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Most characteristic when making large, dense, and extremely tough tussocks, with the long stems splaying out.
Very variable: beware forms in seepage areas which can be almost as slender, and as open and 'wispy', as T. cespitosum, Northern Deergrass (see the ⇒Identification pages). Of course these small forms can be confidently identified by closer inspection.
The ⇒Hybrid Deergrass also can appear very similar – bridging the gap between the species – and you need to look more closely to separate them with confidence. Again, see ⇒Identification pages).
See the dedicated pages, ⇒Field identification ~ 1 and ⇒ ~ 2 for much more detailed information.
Although externally similar, the two deergrass species are very distinct in their internal morphology, and readily separable: these are two good species!
Frustratingly, the widespread ⇒hybrid bridges the gulf between the two.
Remember that from July onwards the hybrid has ‘bare stem-tops’ at this time because it never ripens nuts, whilst the two species carry ripe nuts (but only if pollination has been successful! - in some seasons fruiting can fail over large areas).
The two species can be confirmed with a high degree of confidence by examination of their ⇒stem cross-sections.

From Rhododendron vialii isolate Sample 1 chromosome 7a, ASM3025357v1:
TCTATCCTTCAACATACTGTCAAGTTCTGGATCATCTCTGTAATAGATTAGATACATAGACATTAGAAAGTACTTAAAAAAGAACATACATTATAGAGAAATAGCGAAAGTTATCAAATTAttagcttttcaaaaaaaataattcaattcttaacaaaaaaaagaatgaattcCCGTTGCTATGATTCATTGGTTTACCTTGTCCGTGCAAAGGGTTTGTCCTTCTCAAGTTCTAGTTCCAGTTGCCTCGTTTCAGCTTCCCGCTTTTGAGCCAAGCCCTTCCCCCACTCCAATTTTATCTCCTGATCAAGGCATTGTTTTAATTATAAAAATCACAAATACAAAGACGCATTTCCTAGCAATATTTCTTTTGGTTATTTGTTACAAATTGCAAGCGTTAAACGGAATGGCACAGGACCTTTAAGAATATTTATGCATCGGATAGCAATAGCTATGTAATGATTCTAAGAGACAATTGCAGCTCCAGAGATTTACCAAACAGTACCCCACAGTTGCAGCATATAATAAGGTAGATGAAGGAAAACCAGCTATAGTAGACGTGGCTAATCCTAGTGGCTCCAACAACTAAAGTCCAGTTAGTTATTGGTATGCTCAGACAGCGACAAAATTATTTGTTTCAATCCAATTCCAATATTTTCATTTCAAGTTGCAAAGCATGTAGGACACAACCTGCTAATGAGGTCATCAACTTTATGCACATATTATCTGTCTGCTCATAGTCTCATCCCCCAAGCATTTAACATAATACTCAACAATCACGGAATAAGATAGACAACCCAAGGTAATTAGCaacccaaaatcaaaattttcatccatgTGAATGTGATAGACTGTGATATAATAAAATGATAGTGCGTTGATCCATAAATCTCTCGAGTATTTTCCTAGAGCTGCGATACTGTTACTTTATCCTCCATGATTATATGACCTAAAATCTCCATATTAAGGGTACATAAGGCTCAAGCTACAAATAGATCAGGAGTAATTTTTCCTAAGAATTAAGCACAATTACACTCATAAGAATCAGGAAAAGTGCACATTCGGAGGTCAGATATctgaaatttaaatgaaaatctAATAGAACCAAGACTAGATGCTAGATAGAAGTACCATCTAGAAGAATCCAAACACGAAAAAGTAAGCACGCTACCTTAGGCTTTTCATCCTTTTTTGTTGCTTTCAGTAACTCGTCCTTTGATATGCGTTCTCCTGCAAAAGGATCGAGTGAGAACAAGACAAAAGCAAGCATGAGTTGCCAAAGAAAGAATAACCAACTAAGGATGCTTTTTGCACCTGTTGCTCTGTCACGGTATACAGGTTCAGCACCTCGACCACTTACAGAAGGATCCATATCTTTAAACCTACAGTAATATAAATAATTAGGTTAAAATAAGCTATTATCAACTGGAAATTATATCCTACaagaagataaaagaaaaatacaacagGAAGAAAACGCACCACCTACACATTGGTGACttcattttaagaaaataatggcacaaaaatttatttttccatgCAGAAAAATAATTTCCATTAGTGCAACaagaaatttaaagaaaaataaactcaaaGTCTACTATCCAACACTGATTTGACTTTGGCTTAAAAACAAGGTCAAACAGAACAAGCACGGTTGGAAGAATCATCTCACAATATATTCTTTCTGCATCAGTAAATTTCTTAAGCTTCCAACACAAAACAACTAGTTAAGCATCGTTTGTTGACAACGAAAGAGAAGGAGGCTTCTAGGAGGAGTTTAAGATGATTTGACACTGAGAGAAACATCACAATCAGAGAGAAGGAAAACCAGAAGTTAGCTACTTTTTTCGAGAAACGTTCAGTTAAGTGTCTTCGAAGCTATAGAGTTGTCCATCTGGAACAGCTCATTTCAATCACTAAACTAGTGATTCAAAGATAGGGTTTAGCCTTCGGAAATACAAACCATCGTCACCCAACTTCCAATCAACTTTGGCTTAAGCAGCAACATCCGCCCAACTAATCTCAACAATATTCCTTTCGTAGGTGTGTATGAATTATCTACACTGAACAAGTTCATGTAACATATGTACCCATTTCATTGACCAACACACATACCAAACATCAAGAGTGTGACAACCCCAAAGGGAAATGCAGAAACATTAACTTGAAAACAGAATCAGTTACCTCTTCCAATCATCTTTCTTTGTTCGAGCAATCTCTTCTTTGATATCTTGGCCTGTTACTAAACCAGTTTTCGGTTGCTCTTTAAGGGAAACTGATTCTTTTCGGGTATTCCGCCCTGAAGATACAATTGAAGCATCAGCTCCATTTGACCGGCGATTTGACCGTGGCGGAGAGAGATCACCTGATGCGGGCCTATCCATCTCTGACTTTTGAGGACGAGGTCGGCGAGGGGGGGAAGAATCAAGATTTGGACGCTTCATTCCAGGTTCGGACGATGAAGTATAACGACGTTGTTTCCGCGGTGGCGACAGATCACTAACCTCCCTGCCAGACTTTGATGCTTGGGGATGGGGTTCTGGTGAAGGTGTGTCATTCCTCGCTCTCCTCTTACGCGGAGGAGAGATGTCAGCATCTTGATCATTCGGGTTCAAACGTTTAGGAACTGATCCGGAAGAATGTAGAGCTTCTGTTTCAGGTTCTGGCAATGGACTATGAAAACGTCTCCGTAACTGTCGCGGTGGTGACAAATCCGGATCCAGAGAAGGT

Drier heath communities in particular are likely to harbour this species alone (rather than the hybrid or Northern Deergrass), although more work needs to be carried out to establish the limits of the hybrid's tolerances versus this species in UK.
In damper mire habitats, the hybrid is also likely to occur, and in some basin- and raised mires the hybrid greatly outnumbers either species.
The situation on blanket-bog is confusing, and I can offer little advice except to get out there and find out! Some disturbed blanket-bogs carry the hybrid; whether this reflects the former (or even present) occurrence of Northern Deergrass in nearby mires is unclear to me. In all cases, the hybrid will tend to follow seepage-lines.
See Andy Amplett's very clear note in BSBI News, No. 119, pp. 37–39 (January 2012), describing this species' habitats in Speyside, along with comments on the other two taxa.
T. germanicum is a typical member of the mire communities M15 to M20, and also on upland heaths such as H10 and H12, and even high altitude U7.
(See A. Amphlett, BSBI News, No. 119, p. 37 (January 2012), here.)
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